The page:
Best College for the Money
- By Ralph C. Jensen
- Apr 25, 2013
If you’re thinking about sending your high school graduate to college, yes, the planning should have taken place a couple years ago, but I’m sure you’ve taken into account the kind of school and academic program your son or daughter is interested in achieving.
Have you thought about security? I bet you have.
As the ASIS group toured with industry editors, we had the opportunity to get close and personal with officials at Columbia College Chicago. They take security seriously.
The college is the largest private media arts school in Chicago’s South Loop, with 16 buildings and the largest property owner in the area. The students are mainly commuters who use rapid transit to get to school and back home at the end of the day.
Security officers monitor the campus surveillance system, work in a rather small command center and have posts at every building entrance. AlliedBarton security officers and college security patrol on foot, bicycle and Segway. There is a car, but it’s not the most visible feature of the security patrol.
Working with contract security staff, Robert Koverman says they all work together, and there is not a siloed approach. Koverman also said they work closely with the local chapter of the Building Owners and Managers Association for controllable costs such as security officers, overhead and management fees.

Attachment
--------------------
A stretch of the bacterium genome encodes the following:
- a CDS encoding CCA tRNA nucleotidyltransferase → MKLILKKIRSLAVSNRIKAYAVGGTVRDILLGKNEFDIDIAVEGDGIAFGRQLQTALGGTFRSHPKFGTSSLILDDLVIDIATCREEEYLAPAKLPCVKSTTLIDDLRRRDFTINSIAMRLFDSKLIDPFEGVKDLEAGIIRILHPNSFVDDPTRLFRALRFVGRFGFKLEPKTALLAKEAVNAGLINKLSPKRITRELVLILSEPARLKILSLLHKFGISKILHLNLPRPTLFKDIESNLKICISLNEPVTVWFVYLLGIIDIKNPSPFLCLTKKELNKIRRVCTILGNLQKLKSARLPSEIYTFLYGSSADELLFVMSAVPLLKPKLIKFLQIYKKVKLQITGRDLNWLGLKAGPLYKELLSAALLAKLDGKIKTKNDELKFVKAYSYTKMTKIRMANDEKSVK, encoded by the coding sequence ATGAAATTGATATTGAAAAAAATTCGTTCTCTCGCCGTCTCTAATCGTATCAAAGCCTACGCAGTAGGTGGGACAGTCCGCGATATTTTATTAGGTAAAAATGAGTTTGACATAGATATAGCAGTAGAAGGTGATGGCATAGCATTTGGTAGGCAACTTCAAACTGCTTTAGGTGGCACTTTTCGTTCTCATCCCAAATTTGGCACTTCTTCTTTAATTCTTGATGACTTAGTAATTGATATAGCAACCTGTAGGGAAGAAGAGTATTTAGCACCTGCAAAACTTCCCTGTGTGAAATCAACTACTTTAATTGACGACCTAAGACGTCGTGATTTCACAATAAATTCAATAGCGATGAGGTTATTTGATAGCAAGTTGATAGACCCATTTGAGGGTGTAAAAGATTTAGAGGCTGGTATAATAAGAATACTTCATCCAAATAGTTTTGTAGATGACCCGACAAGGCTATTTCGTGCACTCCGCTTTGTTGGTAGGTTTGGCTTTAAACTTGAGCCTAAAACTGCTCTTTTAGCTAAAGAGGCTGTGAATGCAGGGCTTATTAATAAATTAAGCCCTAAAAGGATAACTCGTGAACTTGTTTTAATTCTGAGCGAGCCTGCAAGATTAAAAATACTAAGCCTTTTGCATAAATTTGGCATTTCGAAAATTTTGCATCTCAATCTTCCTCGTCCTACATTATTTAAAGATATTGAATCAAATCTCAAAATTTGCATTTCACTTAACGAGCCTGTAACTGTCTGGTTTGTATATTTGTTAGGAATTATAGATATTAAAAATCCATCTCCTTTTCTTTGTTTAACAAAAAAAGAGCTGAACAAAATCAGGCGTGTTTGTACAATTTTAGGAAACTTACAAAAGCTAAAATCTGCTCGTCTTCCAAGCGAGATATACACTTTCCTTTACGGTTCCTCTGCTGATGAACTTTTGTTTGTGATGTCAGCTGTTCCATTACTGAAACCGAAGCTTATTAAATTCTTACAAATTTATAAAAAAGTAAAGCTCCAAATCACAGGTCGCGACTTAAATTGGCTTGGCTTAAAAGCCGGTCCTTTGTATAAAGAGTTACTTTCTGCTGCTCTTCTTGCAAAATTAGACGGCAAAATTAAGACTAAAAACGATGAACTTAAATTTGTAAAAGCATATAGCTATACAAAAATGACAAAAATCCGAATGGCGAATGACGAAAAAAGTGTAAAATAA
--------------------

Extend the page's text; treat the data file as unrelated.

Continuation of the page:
What sets Koverman apart from other security interests is that he works closely with the IT department at the college. In fact, the IT department became the financier to develop the security infrastructure. The college went from having no access card readers to deploying more than 100 card readers, by installing a Lenel access control platform. The benefit was eliminating low-voltage burglar alarms and implementing network-centric products.
Columbia College is moving toward all IP cameras but still has a few analog in place. They will shortly be working on installing megapixel cameras because of the great relationship with the IT department.
For a college with 11,000 students and four residents’ halls, the overall security plan is to be more compliant as a housing institution and for human needs in the middle of an urban setting.
Ralph C. Jensen is editor-in-chief of Security Today magazine.